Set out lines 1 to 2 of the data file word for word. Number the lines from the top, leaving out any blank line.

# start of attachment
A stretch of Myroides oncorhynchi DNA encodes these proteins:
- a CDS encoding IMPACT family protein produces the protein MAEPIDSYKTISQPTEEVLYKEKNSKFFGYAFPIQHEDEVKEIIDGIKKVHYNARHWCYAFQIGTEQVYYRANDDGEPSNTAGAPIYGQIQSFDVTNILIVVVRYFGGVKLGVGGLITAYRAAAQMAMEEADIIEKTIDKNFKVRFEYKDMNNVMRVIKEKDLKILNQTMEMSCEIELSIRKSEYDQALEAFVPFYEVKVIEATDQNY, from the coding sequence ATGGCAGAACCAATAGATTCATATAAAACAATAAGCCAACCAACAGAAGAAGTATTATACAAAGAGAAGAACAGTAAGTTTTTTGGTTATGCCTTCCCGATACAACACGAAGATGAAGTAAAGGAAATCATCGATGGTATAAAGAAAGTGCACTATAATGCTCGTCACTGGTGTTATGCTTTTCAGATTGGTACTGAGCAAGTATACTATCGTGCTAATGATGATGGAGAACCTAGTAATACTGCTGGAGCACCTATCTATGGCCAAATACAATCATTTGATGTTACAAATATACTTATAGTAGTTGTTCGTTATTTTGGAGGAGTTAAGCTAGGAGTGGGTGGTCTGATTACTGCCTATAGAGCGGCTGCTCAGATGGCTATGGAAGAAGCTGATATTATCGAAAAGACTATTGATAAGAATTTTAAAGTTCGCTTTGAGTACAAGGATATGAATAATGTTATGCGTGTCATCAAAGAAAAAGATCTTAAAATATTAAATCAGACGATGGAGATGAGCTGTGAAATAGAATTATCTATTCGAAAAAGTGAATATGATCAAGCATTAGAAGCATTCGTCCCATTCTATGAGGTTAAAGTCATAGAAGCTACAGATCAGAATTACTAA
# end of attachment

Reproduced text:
A stretch of Myroides oncorhynchi DNA encodes these proteins:
- a CDS encoding IMPACT family protein produces the protein MAEPIDSYKTISQPTEEVLYKEKNSKFFGYAFPIQHEDEVKEIIDGIKKVHYNARHWCYAFQIGTEQVYYRANDDGEPSNTAGAPIYGQIQSFDVTNILIVVVRYFGGVKLGVGGLITAYRAAAQMAMEEADIIEKTIDKNFKVRFEYKDMNNVMRVIKEKDLKILNQTMEMSCEIELSIRKSEYDQALEAFVPFYEVKVIEATDQNY, from the coding sequence ATGGCAGAACCAATAGATTCATATAAAACAATAAGCCAACCAACAGAAGAAGTATTATACAAAGAGAAGAACAGTAAGTTTTTTGGTTATGCCTTCCCGATACAACACGAAGATGAAGTAAAGGAAATCATCGATGGTATAAAGAAAGTGCACTATAATGCTCGTCACTGGTGTTATGCTTTTCAGATTGGTACTGAGCAAGTATACTATCGTGCTAATGATGATGGAGAACCTAGTAATACTGCTGGAGCACCTATCTATGGCCAAATACAATCATTTGATGTTACAAATATACTTATAGTAGTTGTTCGTTATTTTGGAGGAGTTAAGCTAGGAGTGGGTGGTCTGATTACTGCCTATAGAGCGGCTGCTCAGATGGCTATGGAAGAAGCTGATATTATCGAAAAGACTATTGATAAGAATTTTAAAGTTCGCTTTGAGTACAAGGATATGAATAATGTTATGCGTGTCATCAAAGAAAAAGATCTTAAAATATTAAATCAGACGATGGAGATGAGCTGTGAAATAGAATTATCTATTCGAAAAAGTGAATATGATCAAGCATTAGAAGCATTCGTCCCATTCTATGAGGTTAAAGTCATAGAAGCTACAGATCAGAATTACTAA